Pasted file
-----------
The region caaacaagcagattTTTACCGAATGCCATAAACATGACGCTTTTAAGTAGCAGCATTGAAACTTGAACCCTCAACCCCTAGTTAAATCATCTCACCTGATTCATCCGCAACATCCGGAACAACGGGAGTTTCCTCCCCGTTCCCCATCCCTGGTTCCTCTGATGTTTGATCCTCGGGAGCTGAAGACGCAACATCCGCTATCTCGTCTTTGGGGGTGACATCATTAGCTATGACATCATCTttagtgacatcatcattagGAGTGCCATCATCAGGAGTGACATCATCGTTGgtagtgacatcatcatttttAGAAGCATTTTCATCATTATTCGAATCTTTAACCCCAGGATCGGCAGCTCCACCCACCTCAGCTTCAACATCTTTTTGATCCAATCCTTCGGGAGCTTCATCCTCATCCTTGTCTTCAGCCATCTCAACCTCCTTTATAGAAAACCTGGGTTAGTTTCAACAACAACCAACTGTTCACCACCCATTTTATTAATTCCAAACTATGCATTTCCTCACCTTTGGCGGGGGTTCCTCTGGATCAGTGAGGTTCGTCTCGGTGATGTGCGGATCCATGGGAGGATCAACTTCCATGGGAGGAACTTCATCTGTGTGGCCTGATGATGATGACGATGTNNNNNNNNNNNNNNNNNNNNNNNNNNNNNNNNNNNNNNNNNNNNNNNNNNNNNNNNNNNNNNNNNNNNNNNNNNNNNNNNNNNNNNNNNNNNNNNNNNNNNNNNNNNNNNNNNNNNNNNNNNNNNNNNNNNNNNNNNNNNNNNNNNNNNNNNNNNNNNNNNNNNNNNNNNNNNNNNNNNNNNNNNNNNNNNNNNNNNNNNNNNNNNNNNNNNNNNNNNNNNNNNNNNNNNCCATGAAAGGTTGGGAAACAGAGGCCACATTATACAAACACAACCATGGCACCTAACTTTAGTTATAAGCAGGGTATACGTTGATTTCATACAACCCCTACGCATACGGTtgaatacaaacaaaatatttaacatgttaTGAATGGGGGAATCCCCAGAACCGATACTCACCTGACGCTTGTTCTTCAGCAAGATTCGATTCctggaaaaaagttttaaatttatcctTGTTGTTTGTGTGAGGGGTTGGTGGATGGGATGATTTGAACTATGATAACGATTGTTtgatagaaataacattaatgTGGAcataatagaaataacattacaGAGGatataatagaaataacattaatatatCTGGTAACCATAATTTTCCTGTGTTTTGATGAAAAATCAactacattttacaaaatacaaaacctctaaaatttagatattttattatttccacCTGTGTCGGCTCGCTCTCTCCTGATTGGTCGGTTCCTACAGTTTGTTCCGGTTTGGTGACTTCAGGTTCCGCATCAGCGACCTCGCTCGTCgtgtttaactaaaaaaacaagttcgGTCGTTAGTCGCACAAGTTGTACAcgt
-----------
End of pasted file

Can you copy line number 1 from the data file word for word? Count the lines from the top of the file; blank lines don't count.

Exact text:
The region caaacaagcagattTTTACCGAATGCCATAAACATGACGCTTTTAAGTAGCAGCATTGAAACTTGAACCCTCAACCCCTAGTTAAATCATCTCACCTGATTCATCCGCAACATCCGGAACAACGGGAGTTTCCTCCCCGTTCCCCATCCCTGGTTCCTCTGATGTTTGATCCTCGGGAGCTGAAGACGCAACATCCGCTATCTCGTCTTTGGGGGTGACATCATTAGCTATGACATCATCTttagtgacatcatcattagGAGTGCCATCATCAGGAGTGACATCATCGTTGgtagtgacatcatcatttttAGAAGCATTTTCATCATTATTCGAATCTTTAACCCCAGGATCGGCAGCTCCACCCACCTCAGCTTCAACATCTTTTTGATCCAATCCTTCGGGAGCTTCATCCTCATCCTTGTCTTCAGCCATCTCAACCTCCTTTATAGAAAACCTGGGTTAGTTTCAACAACAACCAACTGTTCACCACCCATTTTATTAATTCCAAACTATGCATTTCCTCACCTTTGGCGGGGGTTCCTCTGGATCAGTGAGGTTCGTCTCGGTGATGTGCGGATCCATGGGAGGATCAACTTCCATGGGAGGAACTTCATCTGTGTGGCCTGATGATGATGACGATGTNNNNNNNNNNNNNNNNNNNNNNNNNNNNNNNNNNNNNNNNNNNNNNNNNNNNNNNNNNNNNNNNNNNNNNNNNNNNNNNNNNNNNNNNNNNNNNNNNNNNNNNNNNNNNNNNNNNNNNNNNNNNNNNNNNNNNNNNNNNNNNNNNNNNNNNNNNNNNNNNNNNNNNNNNNNNNNNNNNNNNNNNNNNNNNNNNNNNNNNNNNNNNNNNNNNNNNNNNNNNNNNNNNNNNNCCATGAAAGGTTGGGAAACAGAGGCCACATTATACAAACACAACCATGGCACCTAACTTTAGTTATAAGCAGGGTATACGTTGATTTCATACAACCCCTACGCATACGGTtgaatacaaacaaaatatttaacatgttaTGAATGGGGGAATCCCCAGAACCGATACTCACCTGACGCTTGTTCTTCAGCAAGATTCGATTCctggaaaaaagttttaaatttatcctTGTTGTTTGTGTGAGGGGTTGGTGGATGGGATGATTTGAACTATGATAACGATTGTTtgatagaaataacattaatgTGGAcataatagaaataacattacaGAGGatataatagaaataacattaatatatCTGGTAACCATAATTTTCCTGTGTTTTGATGAAAAATCAactacattttacaaaatacaaaacctctaaaatttagatattttattatttccacCTGTGTCGGCTCGCTCTCTCCTGATTGGTCGGTTCCTACAGTTTGTTCCGGTTTGGTGACTTCAGGTTCCGCATCAGCGACCTCGCTCGTCgtgtttaactaaaaaaacaagttcgGTCGTTAGTCGCACAAGTTGTACAcgt